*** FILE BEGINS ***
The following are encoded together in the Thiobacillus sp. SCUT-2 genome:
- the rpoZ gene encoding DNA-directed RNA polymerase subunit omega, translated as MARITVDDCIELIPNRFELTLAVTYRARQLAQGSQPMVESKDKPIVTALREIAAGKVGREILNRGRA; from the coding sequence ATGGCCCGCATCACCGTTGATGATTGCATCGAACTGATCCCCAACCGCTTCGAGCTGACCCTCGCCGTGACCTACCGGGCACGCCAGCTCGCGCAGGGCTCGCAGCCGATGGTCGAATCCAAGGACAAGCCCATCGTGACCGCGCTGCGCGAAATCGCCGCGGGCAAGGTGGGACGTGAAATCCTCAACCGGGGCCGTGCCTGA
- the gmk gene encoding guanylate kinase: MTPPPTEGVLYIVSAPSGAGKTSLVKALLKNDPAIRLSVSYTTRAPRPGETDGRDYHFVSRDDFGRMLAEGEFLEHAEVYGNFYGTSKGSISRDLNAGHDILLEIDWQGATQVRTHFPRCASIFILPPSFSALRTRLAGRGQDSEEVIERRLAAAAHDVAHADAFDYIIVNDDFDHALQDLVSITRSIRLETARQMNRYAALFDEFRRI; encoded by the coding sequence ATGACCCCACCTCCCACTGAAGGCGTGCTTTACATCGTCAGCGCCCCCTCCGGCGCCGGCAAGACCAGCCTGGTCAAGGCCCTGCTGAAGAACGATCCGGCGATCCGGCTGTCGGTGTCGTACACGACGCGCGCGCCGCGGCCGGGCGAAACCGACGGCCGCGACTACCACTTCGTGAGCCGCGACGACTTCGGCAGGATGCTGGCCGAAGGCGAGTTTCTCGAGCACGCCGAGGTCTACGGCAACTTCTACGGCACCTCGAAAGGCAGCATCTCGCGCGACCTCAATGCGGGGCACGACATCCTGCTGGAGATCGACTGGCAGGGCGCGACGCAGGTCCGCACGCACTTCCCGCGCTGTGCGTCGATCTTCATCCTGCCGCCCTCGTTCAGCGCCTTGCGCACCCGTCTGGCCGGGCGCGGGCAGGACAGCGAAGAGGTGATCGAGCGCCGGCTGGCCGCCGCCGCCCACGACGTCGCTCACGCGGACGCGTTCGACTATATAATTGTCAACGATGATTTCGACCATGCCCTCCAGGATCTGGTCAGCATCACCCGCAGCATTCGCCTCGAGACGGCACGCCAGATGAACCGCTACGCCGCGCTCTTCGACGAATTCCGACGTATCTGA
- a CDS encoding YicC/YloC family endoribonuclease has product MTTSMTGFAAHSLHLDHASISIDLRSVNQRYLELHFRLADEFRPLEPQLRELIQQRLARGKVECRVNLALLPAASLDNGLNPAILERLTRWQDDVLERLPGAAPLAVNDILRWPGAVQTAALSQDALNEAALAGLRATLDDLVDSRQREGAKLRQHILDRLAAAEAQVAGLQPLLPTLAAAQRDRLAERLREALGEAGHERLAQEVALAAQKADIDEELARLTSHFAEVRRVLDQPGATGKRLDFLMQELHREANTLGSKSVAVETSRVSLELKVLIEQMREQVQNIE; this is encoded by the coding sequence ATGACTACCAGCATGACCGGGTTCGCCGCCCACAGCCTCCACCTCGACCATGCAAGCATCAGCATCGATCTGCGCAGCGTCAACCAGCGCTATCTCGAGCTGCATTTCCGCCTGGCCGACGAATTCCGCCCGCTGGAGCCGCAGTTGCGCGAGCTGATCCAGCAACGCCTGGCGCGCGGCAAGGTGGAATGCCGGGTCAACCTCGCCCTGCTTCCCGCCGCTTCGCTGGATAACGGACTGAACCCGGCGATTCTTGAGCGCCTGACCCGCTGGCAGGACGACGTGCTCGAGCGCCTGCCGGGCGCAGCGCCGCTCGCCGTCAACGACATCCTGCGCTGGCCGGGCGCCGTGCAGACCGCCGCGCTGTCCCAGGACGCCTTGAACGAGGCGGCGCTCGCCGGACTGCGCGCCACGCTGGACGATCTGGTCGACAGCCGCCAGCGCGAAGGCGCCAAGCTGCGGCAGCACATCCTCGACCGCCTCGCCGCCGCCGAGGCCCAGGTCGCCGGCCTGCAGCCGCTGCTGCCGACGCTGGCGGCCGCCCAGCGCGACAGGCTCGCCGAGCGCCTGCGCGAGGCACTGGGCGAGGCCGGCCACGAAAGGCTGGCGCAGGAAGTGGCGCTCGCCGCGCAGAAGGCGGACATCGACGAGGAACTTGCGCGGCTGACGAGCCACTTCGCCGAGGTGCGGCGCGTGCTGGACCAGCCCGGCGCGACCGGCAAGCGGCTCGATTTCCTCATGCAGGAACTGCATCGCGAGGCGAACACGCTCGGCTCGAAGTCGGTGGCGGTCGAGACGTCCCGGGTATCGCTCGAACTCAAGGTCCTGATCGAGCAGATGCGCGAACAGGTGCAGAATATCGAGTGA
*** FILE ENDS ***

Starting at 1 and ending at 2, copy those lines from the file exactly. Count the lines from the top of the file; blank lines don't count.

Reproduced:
The following are encoded together in the Thiobacillus sp. SCUT-2 genome:
- the rpoZ gene encoding DNA-directed RNA polymerase subunit omega, translated as MARITVDDCIELIPNRFELTLAVTYRARQLAQGSQPMVESKDKPIVTALREIAAGKVGREILNRGRA; from the coding sequence ATGGCCCGCATCACCGTTGATGATTGCATCGAACTGATCCCCAACCGCTTCGAGCTGACCCTCGCCGTGACCTACCGGGCACGCCAGCTCGCGCAGGGCTCGCAGCCGATGGTCGAATCCAAGGACAAGCCCATCGTGACCGCGCTGCGCGAAATCGCCGCGGGCAAGGTGGGACGTGAAATCCTCAACCGGGGCCGTGCCTGA